RELIGION
03/21/2013 10:28 am ET

Interfaith Clergy Deliver Loaves And Fish To Budget Debate

By Caleb Bell
Religion News Service

(RNS) Surrounded by baskets of fish and bread, with the Capitol at their backs, clergy attacked the Republican budget plan that came before the House Wednesday (March 20).

The event's theme-"It doesn't take a miracle"-drew from the biblical story of the feeding of the five thousand, where Jesus turned a single meal of bread and fish into enough for thousands of people.

"It is immoral to cut government-supported programs that address human suffering while continuing to ... pour billions of dollars into corporations," said Sister Simone Campbell, a speaker at the rally.

Campbell, executive director of NETWORK, a Catholic social justice lobbying group, emphasized that "there is enough to go around if we share."

The event was hosted by liberal Christian and Jewish advocates.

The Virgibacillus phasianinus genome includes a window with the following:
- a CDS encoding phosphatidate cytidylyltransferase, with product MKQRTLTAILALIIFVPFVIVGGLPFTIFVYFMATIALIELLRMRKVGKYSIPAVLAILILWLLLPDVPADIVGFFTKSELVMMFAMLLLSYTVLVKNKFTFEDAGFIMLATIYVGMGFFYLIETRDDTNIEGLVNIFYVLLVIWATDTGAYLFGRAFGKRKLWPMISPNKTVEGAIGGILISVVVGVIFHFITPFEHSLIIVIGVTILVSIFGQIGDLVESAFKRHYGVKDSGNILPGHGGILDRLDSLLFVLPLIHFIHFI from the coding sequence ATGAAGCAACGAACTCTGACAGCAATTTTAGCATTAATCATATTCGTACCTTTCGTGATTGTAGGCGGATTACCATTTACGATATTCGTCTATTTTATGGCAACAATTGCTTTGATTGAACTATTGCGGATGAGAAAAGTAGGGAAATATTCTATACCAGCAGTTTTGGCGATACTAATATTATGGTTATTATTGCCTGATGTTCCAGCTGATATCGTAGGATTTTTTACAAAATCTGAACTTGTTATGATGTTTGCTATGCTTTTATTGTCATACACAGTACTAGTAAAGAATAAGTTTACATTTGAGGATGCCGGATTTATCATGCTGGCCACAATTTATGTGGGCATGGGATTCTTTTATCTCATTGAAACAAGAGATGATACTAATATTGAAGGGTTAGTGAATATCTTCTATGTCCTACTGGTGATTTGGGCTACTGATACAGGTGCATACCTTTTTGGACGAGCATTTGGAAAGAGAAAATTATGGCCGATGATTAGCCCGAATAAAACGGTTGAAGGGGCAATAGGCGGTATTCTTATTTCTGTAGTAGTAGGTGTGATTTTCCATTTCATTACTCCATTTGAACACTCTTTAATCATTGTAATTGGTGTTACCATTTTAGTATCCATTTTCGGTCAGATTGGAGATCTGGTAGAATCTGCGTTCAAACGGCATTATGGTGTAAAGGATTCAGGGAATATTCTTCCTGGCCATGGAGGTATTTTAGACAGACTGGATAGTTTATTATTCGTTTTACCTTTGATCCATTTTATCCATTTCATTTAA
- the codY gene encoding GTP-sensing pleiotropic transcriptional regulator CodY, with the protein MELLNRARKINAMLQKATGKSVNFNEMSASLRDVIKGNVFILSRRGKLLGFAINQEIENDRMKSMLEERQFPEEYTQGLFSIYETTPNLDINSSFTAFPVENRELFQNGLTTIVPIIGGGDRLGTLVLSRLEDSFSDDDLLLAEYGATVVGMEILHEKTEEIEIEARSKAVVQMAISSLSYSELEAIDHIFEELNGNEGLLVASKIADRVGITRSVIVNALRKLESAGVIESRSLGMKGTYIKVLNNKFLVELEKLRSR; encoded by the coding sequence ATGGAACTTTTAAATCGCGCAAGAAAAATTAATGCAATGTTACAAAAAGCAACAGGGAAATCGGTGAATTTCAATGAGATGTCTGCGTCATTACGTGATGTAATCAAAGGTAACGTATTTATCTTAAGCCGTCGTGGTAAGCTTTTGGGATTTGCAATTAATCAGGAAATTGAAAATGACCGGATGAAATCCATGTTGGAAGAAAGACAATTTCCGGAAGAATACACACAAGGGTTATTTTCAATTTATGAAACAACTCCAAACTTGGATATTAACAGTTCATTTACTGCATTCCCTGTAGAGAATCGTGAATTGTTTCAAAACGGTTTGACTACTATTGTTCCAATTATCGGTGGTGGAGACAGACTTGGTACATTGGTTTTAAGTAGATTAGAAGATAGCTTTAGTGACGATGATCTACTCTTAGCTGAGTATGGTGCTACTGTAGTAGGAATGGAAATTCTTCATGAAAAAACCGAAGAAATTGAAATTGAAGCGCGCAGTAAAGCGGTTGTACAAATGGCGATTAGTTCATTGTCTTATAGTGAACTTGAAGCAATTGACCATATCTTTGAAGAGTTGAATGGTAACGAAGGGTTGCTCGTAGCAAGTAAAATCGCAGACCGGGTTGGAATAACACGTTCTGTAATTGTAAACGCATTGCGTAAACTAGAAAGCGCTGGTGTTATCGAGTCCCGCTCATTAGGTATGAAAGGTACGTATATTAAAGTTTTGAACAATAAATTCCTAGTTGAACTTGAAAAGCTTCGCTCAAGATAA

The advocates described the budget proposal created by House Budget Committee Chairman Rep. Paul Ryan as "draconian" and "immoral" because it cuts government programs that help poorer citizens.

"The real issue is how we deal with the economic priorities of the nation," said J. Herbert Nelson II, the director of the Presbyterian Church (U.S.A.)'s Office of Public Witness. "This whole nation needs to see a demonstration of how Jesus took little and made much with it."

Robert Shapiro, a fellow at the Georgetown University School of Business, said that the Ryan budget probably isn't going to pass. He took issue with the religious advocates' approach to economic issues.

"The problem with the moral case in politics is that morality differs from person to person. It gets you into a situation where compromise is impossible," Shapiro said.

Nelson and Campbell have lobbied about GOP budget plans before. In the summer of 2012, Campbell organized the Nuns on the Bus tour, which traveled the country speaking out against Republican budget proposals.

Ryan, who is Catholic, has said his budget accords with his church's social teaching, including the idea that communities are best served by local charities and leaders.

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